TitleNETL PURSUES INNOVATIVE DISTRIBUTED SENSING SYSTEM FOR HARSH ENERGY ENVIRONMENTS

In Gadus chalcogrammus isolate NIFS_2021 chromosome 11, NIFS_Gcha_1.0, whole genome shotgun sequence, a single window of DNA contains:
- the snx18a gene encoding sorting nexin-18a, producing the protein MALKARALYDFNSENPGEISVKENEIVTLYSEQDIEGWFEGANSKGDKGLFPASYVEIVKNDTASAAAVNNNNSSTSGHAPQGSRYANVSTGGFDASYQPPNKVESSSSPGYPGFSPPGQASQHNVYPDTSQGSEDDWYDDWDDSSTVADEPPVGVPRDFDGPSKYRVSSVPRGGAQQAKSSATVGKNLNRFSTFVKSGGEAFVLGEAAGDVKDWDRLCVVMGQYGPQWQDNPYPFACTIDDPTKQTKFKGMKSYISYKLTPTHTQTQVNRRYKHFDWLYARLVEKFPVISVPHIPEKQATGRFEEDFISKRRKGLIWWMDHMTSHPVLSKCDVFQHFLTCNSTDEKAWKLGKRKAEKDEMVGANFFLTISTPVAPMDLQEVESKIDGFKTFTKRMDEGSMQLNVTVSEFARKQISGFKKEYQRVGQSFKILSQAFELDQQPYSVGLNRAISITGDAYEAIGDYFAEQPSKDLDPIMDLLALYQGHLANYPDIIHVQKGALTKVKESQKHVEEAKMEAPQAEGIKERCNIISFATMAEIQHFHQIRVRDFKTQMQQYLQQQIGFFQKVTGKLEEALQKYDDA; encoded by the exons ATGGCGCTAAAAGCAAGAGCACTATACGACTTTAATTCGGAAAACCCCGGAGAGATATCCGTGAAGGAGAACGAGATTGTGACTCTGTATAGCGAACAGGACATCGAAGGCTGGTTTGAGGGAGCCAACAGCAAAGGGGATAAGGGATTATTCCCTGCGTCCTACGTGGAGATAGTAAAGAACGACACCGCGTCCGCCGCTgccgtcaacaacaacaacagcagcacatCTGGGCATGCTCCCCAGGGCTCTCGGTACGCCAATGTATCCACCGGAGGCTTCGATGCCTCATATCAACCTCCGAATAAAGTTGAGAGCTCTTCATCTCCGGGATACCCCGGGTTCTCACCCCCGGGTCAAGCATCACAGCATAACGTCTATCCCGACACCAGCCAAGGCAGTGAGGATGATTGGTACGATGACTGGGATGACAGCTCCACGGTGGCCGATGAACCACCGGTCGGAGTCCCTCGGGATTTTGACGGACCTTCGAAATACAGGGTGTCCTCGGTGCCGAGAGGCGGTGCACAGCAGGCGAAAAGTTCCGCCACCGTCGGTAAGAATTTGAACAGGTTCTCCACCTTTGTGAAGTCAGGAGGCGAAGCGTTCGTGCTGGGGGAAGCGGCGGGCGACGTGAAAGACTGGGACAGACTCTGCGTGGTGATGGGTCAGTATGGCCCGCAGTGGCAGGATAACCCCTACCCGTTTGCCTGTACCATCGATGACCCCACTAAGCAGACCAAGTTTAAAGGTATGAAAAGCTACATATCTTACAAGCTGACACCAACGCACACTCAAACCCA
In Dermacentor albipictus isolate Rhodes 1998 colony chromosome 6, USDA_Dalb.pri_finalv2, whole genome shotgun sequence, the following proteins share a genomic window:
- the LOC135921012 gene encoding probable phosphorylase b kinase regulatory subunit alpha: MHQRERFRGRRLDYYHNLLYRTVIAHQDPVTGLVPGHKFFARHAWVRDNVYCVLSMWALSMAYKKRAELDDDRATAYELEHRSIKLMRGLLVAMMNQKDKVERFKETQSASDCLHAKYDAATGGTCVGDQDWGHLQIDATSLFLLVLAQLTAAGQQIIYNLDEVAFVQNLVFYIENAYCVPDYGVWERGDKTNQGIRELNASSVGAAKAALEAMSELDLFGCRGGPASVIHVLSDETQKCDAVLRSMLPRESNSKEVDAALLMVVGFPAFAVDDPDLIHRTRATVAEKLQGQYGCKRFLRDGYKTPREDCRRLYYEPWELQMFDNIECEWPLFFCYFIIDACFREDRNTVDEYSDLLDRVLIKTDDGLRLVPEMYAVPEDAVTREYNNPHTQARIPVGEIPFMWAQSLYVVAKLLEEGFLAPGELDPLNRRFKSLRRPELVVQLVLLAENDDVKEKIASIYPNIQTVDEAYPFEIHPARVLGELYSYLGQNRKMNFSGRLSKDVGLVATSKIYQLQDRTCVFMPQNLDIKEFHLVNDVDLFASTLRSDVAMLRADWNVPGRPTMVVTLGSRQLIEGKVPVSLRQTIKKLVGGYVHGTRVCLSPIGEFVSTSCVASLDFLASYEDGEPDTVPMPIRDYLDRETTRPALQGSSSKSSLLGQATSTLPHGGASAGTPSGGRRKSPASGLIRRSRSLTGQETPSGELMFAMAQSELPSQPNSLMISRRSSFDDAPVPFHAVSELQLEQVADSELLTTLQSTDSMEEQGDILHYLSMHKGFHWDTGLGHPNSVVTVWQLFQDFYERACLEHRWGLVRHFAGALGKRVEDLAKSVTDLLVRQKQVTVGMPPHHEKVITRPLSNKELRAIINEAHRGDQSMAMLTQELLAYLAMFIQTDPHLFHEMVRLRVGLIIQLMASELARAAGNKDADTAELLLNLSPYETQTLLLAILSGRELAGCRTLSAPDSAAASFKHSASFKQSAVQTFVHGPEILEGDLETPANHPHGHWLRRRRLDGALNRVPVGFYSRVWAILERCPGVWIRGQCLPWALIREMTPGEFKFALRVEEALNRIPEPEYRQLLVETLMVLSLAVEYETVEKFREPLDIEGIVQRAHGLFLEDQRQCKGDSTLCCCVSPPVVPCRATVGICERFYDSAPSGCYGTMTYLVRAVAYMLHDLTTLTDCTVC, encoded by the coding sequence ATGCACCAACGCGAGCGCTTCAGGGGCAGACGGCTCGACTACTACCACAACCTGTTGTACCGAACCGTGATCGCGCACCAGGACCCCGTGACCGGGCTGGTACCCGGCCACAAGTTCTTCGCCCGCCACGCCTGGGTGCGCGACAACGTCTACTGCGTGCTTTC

BodyMay 13, 2019 Turbines, nuclear power plants and chemical reactors operate at increasingly higher temperatures to boost efficiency and reduce expenses. However, these extreme temperatures also create harsh environments that contribute to corrosion, oxidation and other materials challenges in monitoring advanced energy systems. NETL’s novel laser-heated pedestal growth system enables researchers to fabricate custom single-crystal optical fibers from bulk materials, such as sapphire or yttrium aluminum garnet (YAG), that can withstand ultra-high temperatures. Now, researchers are building upon that work to incorporate these specially made fibers into fully distributed sensing systems that effectively monitor temperatures, strains or other important parameters up to 1,500 degrees Celsius, or more than 2,700 degrees Fahrenheit. Target industrial applications for the refined sensing technology include power generation, transportation and chemical production. NETL’s work to develop improved sensors and controls ultimately offers the potential to cut costs for industry and consumers alike by increasing efficiency, limiting outages and reducing CO2 emissions to meet America’s growing needs. Optical fibers are flexible, transparent light guides slightly thicker than a human hair that are usually made of glass or plastic. They offer unique advantages in monitoring harsh energy environments, including resistance to electromagnetic interference, corrosion resistance, compact size and the ability to measure multiple parameters at once. Single-crystal optical fibers provide added benefits including greater mechanical strength, a higher laser damage threshold, power-delivering capabilities and better corrosion resistance. NETL’s new distributed temperature sensing system transmits light from a high-powered laser through a single-crystal optical fiber, which directs backscattered light through a series of mirrors, filters and other spectroscopy equipment to provide temperature information for the entire length of fiber. The data is derived based on the analysis of Raman scattering, which reflects changes in the vibrational or rotational states of the matter being observed and can be used to determine temperature. NETL researchers recently demonstrated the system’s operational capabilities using a single-crystal optical fiber made of sapphire to accurately measure temperatures from 30 to 1,500 degrees Celsius. Multiple tests with sapphire fiber provided insight into how the rudimentary system might be improved to develop a more robust high-temperature distributed sensing system ready for industrial use. For instance, researchers recommend adding a complementary substance to the sapphire or replacing it with similar materials that offer opportunities to amplify the optical signal, producing enhanced Raman scattering data for analysis. They are also actively investigating possibilities for high-temperature cladding, or an exterior layer, that would better protect the optical fiber and improve long-term performance. “We’re really encouraged by the experiment results, which demonstrate an innovative new way to monitor extreme temperatures in harsh energy-system environments,” said Michael Buric, Ph.D., who oversaw the experiment as part of NETL’s Functional Materials Team. “Our goal is to produce a commercially viable, state-of-the-art system capable of addressing critical high-temperature measurement needs to aid in the control of industrial processes.” To learn more about NETL’s sensors and controls work, click here.
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